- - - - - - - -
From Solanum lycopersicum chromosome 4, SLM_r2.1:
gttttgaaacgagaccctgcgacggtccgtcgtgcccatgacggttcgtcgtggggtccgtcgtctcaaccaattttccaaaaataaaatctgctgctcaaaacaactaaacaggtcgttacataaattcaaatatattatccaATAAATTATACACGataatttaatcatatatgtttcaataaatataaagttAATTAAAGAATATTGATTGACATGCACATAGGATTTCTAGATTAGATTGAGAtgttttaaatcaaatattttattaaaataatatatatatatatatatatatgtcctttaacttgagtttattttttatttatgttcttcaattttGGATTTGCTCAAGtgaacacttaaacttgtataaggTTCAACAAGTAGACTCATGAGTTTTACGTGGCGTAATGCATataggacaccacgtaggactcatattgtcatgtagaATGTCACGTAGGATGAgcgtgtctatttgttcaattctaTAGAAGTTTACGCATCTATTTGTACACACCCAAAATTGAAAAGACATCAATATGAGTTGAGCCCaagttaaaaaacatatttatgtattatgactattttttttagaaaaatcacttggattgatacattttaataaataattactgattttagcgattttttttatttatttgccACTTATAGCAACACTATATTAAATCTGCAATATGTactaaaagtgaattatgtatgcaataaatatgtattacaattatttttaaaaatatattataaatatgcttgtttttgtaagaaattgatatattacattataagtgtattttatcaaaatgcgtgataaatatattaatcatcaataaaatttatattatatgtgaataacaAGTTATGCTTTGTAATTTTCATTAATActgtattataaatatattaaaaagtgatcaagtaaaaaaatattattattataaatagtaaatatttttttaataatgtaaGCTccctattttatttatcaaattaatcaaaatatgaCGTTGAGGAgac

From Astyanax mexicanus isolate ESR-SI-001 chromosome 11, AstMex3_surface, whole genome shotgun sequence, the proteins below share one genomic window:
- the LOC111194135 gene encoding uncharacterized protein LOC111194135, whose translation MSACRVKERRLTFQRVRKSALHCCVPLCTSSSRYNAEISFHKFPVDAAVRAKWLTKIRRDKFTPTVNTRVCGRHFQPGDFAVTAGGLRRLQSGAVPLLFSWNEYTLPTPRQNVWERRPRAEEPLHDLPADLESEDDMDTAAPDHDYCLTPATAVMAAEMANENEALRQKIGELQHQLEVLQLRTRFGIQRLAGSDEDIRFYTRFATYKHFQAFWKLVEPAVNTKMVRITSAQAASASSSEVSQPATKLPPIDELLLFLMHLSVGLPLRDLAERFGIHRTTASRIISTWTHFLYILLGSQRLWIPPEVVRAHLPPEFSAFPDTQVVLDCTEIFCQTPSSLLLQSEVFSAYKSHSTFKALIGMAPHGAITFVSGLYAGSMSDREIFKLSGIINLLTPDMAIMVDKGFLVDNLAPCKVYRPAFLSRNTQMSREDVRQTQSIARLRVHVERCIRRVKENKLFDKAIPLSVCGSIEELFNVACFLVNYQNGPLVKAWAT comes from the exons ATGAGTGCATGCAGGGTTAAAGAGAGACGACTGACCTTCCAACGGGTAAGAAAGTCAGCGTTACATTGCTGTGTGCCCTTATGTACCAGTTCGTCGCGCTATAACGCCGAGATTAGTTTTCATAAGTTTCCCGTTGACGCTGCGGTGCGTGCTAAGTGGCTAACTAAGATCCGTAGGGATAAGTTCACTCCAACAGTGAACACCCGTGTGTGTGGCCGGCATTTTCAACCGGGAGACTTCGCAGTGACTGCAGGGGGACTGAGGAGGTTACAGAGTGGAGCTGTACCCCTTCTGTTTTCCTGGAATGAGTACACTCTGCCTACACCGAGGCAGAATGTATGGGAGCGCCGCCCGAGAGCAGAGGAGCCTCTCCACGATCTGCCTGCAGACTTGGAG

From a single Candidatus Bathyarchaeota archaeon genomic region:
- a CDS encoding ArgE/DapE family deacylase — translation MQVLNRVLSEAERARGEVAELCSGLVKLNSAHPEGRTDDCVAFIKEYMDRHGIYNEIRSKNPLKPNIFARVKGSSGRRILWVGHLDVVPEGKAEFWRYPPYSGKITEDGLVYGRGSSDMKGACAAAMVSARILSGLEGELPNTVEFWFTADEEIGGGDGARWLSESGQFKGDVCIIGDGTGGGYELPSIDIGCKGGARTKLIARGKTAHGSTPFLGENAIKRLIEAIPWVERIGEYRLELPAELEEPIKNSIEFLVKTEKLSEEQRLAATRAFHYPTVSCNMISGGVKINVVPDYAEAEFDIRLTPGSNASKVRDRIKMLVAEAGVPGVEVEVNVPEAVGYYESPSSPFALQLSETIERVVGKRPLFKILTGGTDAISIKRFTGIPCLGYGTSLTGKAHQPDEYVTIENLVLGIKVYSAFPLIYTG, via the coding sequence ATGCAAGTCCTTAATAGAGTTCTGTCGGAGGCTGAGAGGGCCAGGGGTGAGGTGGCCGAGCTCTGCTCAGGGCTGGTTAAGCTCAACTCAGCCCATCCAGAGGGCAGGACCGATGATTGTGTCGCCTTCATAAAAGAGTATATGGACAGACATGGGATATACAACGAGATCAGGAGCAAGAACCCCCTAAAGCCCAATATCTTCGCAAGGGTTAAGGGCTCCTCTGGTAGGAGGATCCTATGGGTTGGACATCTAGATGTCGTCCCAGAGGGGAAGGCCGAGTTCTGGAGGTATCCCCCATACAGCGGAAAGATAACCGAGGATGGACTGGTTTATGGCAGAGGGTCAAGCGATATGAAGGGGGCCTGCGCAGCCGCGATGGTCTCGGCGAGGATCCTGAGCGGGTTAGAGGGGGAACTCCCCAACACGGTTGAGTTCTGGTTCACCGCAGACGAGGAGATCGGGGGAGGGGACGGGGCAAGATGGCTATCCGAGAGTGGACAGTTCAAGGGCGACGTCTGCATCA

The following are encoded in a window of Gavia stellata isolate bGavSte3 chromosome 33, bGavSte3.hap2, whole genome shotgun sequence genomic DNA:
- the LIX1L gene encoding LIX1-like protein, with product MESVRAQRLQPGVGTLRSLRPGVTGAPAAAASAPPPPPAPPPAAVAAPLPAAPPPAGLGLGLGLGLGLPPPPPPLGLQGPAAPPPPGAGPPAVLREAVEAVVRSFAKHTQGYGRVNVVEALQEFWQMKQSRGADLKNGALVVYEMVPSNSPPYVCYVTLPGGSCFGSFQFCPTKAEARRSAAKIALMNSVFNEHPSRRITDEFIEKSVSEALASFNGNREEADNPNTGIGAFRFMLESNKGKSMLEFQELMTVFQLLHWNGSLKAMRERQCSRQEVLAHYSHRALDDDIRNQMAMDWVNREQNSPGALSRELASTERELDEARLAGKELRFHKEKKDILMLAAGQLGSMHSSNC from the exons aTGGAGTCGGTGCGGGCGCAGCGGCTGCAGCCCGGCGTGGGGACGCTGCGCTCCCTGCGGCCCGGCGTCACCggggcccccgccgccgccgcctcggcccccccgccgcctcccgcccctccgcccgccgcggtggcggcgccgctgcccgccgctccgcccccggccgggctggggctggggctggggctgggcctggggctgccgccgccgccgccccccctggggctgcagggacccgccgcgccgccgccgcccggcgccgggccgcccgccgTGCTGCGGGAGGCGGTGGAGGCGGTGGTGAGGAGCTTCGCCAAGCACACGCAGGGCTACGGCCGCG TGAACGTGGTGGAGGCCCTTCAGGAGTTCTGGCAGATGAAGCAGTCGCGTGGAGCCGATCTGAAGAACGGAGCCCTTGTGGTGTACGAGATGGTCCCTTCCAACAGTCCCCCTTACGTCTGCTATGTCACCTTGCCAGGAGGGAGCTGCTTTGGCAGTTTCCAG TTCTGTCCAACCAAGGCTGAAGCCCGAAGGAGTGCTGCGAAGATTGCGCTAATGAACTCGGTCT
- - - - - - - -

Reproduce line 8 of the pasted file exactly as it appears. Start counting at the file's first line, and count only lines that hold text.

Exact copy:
- the LIX1L gene encoding LIX1-like protein, with product MESVRAQRLQPGVGTLRSLRPGVTGAPAAAASAPPPPPAPPPAAVAAPLPAAPPPAGLGLGLGLGLGLPPPPPPLGLQGPAAPPPPGAGPPAVLREAVEAVVRSFAKHTQGYGRVNVVEALQEFWQMKQSRGADLKNGALVVYEMVPSNSPPYVCYVTLPGGSCFGSFQFCPTKAEARRSAAKIALMNSVFNEHPSRRITDEFIEKSVSEALASFNGNREEADNPNTGIGAFRFMLESNKGKSMLEFQELMTVFQLLHWNGSLKAMRERQCSRQEVLAHYSHRALDDDIRNQMAMDWVNREQNSPGALSRELASTERELDEARLAGKELRFHKEKKDILMLAAGQLGSMHSSNC from the exons aTGGAGTCGGTGCGGGCGCAGCGGCTGCAGCCCGGCGTGGGGACGCTGCGCTCCCTGCGGCCCGGCGTCACCggggcccccgccgccgccgcctcggcccccccgccgcctcccgcccctccgcccgccgcggtggcggcgccgctgcccgccgctccgcccccggccgggctggggctggggctggggctgggcctggggctgccgccgccgccgccccccctggggctgcagggacccgccgcgccgccgccgcccggcgccgggccgcccgccgTGCTGCGGGAGGCGGTGGAGGCGGTGGTGAGGAGCTTCGCCAAGCACACGCAGGGCTACGGCCGCG TGAACGTGGTGGAGGCCCTTCAGGAGTTCTGGCAGATGAAGCAGTCGCGTGGAGCCGATCTGAAGAACGGAGCCCTTGTGGTGTACGAGATGGTCCCTTCCAACAGTCCCCCTTACGTCTGCTATGTCACCTTGCCAGGAGGGAGCTGCTTTGGCAGTTTCCAG TTCTGTCCAACCAAGGCTGAAGCCCGAAGGAGTGCTGCGAAGATTGCGCTAATGAACTCGGTCT